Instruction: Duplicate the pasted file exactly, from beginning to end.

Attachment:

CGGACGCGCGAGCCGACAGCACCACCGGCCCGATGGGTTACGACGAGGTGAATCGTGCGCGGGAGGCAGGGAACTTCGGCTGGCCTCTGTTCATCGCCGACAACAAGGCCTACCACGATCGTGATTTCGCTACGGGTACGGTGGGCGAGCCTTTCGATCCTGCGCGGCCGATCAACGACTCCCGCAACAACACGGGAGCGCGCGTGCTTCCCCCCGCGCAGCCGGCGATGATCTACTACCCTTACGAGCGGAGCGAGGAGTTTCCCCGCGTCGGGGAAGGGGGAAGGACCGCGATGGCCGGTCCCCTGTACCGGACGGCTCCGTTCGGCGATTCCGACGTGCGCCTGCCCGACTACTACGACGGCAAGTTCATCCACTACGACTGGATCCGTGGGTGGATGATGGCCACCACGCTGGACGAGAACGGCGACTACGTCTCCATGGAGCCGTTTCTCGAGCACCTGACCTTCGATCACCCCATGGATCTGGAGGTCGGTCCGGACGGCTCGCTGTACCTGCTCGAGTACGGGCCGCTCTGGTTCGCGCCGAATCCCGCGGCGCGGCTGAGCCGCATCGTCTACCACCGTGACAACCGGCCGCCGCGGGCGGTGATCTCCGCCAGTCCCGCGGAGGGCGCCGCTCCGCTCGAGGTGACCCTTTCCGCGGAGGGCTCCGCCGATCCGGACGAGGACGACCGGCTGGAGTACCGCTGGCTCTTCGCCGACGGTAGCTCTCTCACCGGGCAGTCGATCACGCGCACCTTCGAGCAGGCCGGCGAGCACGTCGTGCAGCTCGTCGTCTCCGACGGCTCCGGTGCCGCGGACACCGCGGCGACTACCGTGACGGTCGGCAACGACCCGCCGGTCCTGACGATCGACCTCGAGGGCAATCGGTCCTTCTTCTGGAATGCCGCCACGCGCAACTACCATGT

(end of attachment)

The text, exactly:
CGGACGCGCGAGCCGACAGCACCACCGGCCCGATGGGTTACGACGAGGTGAATCGTGCGCGGGAGGCAGGGAACTTCGGCTGGCCTCTGTTCATCGCCGACAACAAGGCCTACCACGATCGTGATTTCGCTACGGGTACGGTGGGCGAGCCTTTCGATCCTGCGCGGCCGATCAACGACTCCCGCAACAACACGGGAGCGCGCGTGCTTCCCCCCGCGCAGCCGGCGATGATCTACTACCCTTACGAGCGGAGCGAGGAGTTTCCCCGCGTCGGGGAAGGGGGAAGGACCGCGATGGCCGGTCCCCTGTACCGGACGGCTCCGTTCGGCGATTCCGACGTGCGCCTGCCCGACTACTACGACGGCAAGTTCATCCACTACGACTGGATCCGTGGGTGGATGATGGCCACCACGCTGGACGAGAACGGCGACTACGTCTCCATGGAGCCGTTTCTCGAGCACCTGACCTTCGATCACCCCATGGATCTGGAGGTCGGTCCGGACGGCTCGCTGTACCTGCTCGAGTACGGGCCGCTCTGGTTCGCGCCGAATCCCGCGGCGCGGCTGAGCCGCATCGTCTACCACCGTGACAACCGGCCGCCGCGGGCGGTGATCTCCGCCAGTCCCGCGGAGGGCGCCGCTCCGCTCGAGGTGACCCTTTCCGCGGAGGGCTCCGCCGATCCGGACGAGGACGACCGGCTGGAGTACCGCTGGCTCTTCGCCGACGGTAGCTCTCTCACCGGGCAGTCGATCACGCGCACCTTCGAGCAGGCCGGCGAGCACGTCGTGCAGCTCGTCGTCTCCGACGGCTCCGGTGCCGCGGACACCGCGGCGACTACCGTGACGGTCGGCAACGACCCGCCGGTCCTGACGATCGACCTCGAGGGCAATCGGTCCTTCTTCTGGAATGCCGCCACGCGCAACTACCATGT